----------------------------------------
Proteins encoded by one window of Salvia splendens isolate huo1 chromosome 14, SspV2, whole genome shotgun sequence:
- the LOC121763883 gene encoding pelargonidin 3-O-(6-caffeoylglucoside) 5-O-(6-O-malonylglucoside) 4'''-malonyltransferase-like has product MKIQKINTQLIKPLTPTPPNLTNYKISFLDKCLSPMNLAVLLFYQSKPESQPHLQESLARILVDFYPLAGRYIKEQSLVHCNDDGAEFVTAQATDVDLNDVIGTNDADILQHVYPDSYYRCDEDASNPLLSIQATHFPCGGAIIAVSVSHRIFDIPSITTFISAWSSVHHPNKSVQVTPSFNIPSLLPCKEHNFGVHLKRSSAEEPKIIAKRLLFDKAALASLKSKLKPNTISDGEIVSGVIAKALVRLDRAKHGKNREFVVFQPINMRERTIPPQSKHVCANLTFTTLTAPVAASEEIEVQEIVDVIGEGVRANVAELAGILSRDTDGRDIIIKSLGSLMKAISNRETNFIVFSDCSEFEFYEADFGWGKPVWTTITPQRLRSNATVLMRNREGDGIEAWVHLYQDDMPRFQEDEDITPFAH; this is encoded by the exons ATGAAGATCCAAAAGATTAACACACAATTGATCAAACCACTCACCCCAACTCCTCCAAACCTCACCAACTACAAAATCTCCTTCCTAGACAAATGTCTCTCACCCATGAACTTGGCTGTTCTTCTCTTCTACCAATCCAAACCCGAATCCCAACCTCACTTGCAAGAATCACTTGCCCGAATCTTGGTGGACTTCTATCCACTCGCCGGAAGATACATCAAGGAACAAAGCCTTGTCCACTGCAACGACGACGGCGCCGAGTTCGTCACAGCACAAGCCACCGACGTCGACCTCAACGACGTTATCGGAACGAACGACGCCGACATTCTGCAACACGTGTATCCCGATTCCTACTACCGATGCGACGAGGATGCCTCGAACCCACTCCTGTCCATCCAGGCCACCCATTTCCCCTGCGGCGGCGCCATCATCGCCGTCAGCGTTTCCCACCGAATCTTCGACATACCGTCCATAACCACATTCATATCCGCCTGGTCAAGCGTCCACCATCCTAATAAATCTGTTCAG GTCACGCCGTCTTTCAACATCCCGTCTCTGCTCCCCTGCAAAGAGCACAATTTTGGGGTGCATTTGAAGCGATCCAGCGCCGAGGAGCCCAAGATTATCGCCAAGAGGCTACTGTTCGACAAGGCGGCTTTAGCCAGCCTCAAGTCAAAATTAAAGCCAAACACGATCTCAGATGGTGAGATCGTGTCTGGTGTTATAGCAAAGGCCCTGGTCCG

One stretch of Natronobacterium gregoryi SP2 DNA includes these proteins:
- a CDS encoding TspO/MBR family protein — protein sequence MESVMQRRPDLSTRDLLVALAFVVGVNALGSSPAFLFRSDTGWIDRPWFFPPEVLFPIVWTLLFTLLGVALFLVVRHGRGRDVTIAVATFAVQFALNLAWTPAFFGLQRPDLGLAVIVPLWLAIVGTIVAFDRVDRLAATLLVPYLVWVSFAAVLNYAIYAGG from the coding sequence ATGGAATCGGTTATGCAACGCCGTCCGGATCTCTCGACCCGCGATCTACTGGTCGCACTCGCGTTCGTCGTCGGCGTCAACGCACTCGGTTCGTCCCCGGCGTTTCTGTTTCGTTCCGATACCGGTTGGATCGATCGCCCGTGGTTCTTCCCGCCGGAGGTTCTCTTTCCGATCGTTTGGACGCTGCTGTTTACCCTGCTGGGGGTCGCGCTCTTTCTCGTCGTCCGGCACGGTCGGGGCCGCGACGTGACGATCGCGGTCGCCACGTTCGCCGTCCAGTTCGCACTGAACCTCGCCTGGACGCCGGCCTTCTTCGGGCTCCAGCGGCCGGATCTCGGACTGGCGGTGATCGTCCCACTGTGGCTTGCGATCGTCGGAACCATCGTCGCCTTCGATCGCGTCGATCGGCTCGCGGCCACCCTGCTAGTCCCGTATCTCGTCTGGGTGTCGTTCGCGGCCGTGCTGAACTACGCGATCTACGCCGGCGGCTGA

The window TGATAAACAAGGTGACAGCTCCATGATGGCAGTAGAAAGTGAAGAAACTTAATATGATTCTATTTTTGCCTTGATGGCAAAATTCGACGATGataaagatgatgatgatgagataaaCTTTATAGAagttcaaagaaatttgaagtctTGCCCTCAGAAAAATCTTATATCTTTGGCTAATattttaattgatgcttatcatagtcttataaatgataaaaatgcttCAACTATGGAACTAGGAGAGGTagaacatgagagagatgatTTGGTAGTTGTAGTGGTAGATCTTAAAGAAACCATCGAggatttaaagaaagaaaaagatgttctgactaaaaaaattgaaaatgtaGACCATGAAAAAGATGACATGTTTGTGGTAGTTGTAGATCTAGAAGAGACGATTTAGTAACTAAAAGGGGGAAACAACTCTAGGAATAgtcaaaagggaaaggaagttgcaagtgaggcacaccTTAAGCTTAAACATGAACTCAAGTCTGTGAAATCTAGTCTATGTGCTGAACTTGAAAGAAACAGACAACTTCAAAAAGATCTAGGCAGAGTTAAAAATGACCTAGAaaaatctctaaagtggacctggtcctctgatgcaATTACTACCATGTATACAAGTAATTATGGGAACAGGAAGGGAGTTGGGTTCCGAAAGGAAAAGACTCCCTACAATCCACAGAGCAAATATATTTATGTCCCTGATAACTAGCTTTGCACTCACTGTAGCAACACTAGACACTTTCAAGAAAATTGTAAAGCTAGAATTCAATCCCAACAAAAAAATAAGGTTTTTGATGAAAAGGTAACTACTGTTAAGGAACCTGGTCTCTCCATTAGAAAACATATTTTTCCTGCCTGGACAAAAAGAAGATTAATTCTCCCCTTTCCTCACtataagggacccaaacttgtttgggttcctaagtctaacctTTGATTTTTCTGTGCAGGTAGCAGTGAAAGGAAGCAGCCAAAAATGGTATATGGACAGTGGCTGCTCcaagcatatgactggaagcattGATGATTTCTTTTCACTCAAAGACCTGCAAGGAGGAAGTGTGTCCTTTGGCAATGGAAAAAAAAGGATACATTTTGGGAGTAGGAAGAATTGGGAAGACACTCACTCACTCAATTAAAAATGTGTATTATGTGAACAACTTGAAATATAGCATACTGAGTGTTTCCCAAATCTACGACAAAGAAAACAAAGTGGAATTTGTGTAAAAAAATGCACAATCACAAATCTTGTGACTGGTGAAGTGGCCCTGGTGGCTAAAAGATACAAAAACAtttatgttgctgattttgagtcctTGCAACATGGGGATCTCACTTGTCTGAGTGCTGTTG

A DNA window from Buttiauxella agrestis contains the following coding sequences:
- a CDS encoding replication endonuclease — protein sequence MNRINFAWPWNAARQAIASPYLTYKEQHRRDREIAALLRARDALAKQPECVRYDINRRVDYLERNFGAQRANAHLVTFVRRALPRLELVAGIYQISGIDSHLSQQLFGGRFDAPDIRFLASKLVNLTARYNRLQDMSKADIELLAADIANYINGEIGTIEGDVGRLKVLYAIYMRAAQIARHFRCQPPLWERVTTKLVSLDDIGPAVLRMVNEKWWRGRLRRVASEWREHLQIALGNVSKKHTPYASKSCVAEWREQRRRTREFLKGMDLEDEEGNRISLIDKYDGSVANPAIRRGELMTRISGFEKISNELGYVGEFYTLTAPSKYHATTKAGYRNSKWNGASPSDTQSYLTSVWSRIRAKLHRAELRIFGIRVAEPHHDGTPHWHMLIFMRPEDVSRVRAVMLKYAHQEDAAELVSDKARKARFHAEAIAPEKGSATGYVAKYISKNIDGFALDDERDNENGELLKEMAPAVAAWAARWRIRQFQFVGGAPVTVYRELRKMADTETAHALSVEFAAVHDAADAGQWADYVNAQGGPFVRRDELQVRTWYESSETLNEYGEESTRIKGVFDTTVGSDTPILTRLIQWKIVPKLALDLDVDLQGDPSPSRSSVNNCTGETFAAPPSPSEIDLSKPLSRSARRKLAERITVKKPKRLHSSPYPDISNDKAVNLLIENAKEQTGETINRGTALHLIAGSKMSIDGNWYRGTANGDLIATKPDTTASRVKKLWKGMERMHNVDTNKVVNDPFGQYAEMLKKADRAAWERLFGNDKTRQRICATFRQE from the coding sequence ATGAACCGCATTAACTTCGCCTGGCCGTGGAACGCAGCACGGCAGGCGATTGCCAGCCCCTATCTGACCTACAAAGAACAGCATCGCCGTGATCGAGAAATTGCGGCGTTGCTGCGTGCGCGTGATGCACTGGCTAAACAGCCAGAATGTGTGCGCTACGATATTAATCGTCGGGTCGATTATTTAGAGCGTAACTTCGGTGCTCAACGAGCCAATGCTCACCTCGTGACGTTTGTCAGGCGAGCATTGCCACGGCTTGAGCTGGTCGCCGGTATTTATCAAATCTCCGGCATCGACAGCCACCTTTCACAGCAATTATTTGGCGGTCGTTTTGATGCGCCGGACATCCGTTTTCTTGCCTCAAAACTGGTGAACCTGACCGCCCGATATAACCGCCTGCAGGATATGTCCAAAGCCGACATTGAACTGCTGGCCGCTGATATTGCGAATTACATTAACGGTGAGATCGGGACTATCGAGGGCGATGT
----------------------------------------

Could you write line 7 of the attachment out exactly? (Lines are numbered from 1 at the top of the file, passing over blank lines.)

- a CDS encoding replication endonuclease — protein sequence MNRINFAWPWNAARQAIASPYLTYKEQHRRDREIAALLRARDALAKQPECVRYDINRRVDYLERNFGAQRANAHLVTFVRRALPRLELVAGIYQISGIDSHLSQQLFGGRFDAPDIRFLASKLVNLTARYNRLQDMSKADIELLAADIANYINGEIGTIEGDVGRLKVLYAIYMRAAQIARHFRCQPPLWERVTTKLVSLDDIGPAVLRMVNEKWWRGRLRRVASEWREHLQIALGNVSKKHTPYASKSCVAEWREQRRRTREFLKGMDLEDEEGNRISLIDKYDGSVANPAIRRGELMTRISGFEKISNELGYVGEFYTLTAPSKYHATTKAGYRNSKWNGASPSDTQSYLTSVWSRIRAKLHRAELRIFGIRVAEPHHDGTPHWHMLIFMRPEDVSRVRAVMLKYAHQEDAAELVSDKARKARFHAEAIAPEKGSATGYVAKYISKNIDGFALDDERDNENGELLKEMAPAVAAWAARWRIRQFQFVGGAPVTVYRELRKMADTETAHALSVEFAAVHDAADAGQWADYVNAQGGPFVRRDELQVRTWYESSETLNEYGEESTRIKGVFDTTVGSDTPILTRLIQWKIVPKLALDLDVDLQGDPSPSRSSVNNCTGETFAAPPSPSEIDLSKPLSRSARRKLAERITVKKPKRLHSSPYPDISNDKAVNLLIENAKEQTGETINRGTALHLIAGSKMSIDGNWYRGTANGDLIATKPDTTASRVKKLWKGMERMHNVDTNKVVNDPFGQYAEMLKKADRAAWERLFGNDKTRQRICATFRQE from the coding sequence ATGAACCGCATTAACTTCGCCTGGCCGTGGAACGCAGCACGGCAGGCGATTGCCAGCCCCTATCTGACCTACAAAGAACAGCATCGCCGTGATCGAGAAATTGCGGCGTTGCTGCGTGCGCGTGATGCACTGGCTAAACAGCCAGAATGTGTGCGCTACGATATTAATCGTCGGGTCGATTATTTAGAGCGTAACTTCGGTGCTCAACGAGCCAATGCTCACCTCGTGACGTTTGTCAGGCGAGCATTGCCACGGCTTGAGCTGGTCGCCGGTATTTATCAAATCTCCGGCATCGACAGCCACCTTTCACAGCAATTATTTGGCGGTCGTTTTGATGCGCCGGACATCCGTTTTCTTGCCTCAAAACTGGTGAACCTGACCGCCCGATATAACCGCCTGCAGGATATGTCCAAAGCCGACATTGAACTGCTGGCCGCTGATATTGCGAATTACATTAACGGTGAGATCGGGACTATCGAGGGCGATGT